In fact, a lot of the toys combine arts ‘n’ crafts with STEM lessons. Adafruits makes a marker with electronically conductive ink that can light up circuits and interact with computer programs, and an electronic pencil that synthesizes music. Root Robotic’s little bot can draw pictures and compose songs.

For the more straightforward tech nerds, Makeblock, Evo, Robo Wunderkind, and Wonder Workshop all make programmable robots – a big step up from the “artificially intelligent” Furby’s of my childhood. Sphero’s Bolt is a ball-shaped robot, while Airblock makes a programmable hovercraft.

There’s the Pi-top Modular Laptop that teaching kids coding, and there are even opportunities for kids to build their own electronics; Kano offers a build-it-yourself computer.

The holidays are just around the corner – but whether STEM educational toys will be the next Tickle Me Elmo remains to be seen.

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A deepfakes creator for text so realistic it can’t be made public yet

(TECHNOLOGY) You know about video deepfakes, but the technology exists for doing convincing deepfakes for text. It’s so good that they aren’t ready to release it to the public yet…

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Artificial intelligence is being used to complete more and more human tasks. But as of right now, news stories you read online – including all the articles here on American Genius – have been written by real human beings.

Until recently, even the most intelligent computers couldn’t be trained to recreate the complex rules and stylistic subtleties of language. AI-generated text would often wander off topic or mix up the syntax and lack context or analysis.

However, a non-profit called OpenAI says they have developed a text generator that can simulate human writing with remarkable accuracy.

The program is called GPT2. When fed any amount of text, from a few words to a page, it can complete the story, whether it be a news story or a fictional one.

You already know about video deepfakes, but these “deepfakes for text” stay on subject and match the style of the original text. For example, when fed the first line of George Orwell’s 1984, GPT2 created a science-fiction story set in a futuristic China.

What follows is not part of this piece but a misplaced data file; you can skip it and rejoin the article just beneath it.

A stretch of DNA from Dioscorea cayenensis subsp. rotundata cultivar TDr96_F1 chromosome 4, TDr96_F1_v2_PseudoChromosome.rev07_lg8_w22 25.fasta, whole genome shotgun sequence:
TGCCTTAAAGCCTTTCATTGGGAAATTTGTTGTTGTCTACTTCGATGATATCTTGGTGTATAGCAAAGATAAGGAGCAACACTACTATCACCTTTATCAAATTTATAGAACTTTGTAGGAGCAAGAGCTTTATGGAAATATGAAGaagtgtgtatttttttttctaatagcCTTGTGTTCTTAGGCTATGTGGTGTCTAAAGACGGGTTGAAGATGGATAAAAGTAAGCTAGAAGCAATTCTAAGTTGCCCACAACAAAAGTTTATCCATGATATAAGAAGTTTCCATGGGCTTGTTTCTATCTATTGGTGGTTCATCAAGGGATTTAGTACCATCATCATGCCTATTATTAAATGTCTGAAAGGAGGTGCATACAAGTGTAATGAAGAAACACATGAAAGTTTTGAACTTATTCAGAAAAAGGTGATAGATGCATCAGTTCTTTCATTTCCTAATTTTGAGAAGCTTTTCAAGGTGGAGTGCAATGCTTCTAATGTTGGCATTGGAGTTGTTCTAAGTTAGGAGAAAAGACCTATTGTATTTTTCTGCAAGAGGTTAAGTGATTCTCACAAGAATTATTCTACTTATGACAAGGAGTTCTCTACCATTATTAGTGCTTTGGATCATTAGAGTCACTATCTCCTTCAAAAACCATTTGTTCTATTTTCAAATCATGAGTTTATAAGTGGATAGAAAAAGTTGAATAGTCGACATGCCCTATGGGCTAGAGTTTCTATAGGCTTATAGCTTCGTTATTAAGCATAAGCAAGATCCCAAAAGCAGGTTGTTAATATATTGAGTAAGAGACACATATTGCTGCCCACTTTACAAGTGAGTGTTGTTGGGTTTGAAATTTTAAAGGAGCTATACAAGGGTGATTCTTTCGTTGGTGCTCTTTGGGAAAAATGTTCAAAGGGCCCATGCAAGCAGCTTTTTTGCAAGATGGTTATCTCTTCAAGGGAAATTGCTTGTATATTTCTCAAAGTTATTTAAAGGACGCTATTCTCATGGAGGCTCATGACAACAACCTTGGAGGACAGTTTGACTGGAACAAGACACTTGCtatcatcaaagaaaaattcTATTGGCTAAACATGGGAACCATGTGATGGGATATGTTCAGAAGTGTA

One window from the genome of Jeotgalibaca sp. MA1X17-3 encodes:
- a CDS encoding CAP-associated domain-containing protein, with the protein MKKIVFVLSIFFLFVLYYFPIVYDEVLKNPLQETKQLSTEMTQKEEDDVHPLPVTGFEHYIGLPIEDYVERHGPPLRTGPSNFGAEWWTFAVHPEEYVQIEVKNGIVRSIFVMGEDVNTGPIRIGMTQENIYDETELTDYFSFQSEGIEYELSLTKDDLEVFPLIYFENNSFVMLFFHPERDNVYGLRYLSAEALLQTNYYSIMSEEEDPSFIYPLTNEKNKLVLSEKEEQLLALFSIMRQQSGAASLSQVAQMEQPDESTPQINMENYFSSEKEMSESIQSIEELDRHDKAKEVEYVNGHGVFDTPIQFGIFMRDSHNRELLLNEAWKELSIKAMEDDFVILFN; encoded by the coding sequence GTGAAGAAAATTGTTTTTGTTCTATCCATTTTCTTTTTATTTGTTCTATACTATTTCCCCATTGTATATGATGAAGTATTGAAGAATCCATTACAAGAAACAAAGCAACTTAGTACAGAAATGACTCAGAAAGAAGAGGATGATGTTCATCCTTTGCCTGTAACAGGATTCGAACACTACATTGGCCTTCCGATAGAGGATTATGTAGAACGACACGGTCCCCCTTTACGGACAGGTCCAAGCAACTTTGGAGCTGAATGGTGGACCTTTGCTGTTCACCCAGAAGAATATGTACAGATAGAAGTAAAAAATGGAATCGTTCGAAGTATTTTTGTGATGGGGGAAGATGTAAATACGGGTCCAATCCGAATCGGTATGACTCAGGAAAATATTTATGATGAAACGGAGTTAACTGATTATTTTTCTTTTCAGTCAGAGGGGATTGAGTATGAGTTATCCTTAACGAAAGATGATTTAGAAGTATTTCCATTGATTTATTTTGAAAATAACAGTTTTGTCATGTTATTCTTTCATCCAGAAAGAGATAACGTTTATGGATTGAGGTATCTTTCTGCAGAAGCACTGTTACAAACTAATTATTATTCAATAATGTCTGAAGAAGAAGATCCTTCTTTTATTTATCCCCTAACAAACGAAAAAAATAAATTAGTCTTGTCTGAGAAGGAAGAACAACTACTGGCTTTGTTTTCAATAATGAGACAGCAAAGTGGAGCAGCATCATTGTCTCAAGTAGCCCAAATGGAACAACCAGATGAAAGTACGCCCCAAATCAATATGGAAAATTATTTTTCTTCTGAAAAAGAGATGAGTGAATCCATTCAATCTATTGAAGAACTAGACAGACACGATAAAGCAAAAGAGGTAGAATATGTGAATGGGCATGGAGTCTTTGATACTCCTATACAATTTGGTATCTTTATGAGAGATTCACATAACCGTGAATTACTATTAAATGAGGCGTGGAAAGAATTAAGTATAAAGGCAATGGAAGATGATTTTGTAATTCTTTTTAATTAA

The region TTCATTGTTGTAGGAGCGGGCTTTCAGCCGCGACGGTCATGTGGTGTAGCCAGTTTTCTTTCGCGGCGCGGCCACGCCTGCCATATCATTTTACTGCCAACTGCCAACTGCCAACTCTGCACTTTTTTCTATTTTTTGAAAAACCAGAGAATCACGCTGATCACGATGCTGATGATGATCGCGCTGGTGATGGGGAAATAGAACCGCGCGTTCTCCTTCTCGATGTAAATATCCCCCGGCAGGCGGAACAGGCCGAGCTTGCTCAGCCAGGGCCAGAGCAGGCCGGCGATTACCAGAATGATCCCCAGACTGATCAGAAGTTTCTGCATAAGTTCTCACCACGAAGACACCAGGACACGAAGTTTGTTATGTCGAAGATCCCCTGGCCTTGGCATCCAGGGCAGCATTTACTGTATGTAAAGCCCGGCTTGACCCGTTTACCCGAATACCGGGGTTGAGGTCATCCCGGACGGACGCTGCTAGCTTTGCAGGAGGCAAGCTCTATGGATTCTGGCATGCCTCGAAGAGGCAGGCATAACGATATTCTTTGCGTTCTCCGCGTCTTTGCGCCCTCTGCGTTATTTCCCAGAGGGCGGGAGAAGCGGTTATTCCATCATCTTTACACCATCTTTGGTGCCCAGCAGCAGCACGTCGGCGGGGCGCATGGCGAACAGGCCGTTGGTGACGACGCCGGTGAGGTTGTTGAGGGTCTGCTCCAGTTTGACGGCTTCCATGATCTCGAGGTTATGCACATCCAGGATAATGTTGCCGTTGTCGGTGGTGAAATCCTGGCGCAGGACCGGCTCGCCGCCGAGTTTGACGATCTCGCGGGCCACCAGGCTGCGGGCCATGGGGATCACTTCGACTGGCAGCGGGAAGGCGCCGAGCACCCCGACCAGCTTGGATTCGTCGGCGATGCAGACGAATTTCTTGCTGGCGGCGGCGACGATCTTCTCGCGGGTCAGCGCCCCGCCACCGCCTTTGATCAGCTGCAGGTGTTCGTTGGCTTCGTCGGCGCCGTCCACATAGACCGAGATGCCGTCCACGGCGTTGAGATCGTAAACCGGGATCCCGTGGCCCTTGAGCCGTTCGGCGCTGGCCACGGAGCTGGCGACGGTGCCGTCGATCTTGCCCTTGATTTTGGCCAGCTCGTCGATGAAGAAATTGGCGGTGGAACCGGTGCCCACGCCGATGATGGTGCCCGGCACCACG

This improved text generator is much better at simulating human writing because it has learned from a dataset that is “15 times bigger and broader” than its predecessor, according to OpenAI research director, Dario Amodei.

Usually researchers are eager to share their creations with the world – but in the case, the Elon Musk-backed organization has, at least of the time being, withheld GPT2 from the public out of fear of what criminals and other malicious users might do with it.

Jack Clark, OpenAI’s head of policy, says that the organization needs more time to experiment with GPT2’s capabilities so that they can anticipate malicious uses. “If you can’t anticipate all the abilities of a model, you have to prod it to see what it can do,” he says. “There are many more people than us who are better at thinking what it can do maliciously.”

Some potential malicious uses of GPT2 could include generating fake positive reviews for products (or fake negative reviews of competitors’ products); generating SPAM messages; writing fake news stories that would be indistinguishable from real news stories; and spreading conspiracy theories.

Furthermore, because GPT2 learns from the internet, it wouldn’t be hard to program GPT2 to produce hate speech and other offensive messages.

As a writer, I can’t think of very many good reasons to use an AI story generator that doesn’t put me out of job. So I appreciate that the researchers at OpenAI are taking time to fully think through the implications before making this Pandora’s box of technology available to the general public.

Says Clark, “We are trying to develop more rigorous thinking here. We’re trying to build the road as we travel across it.”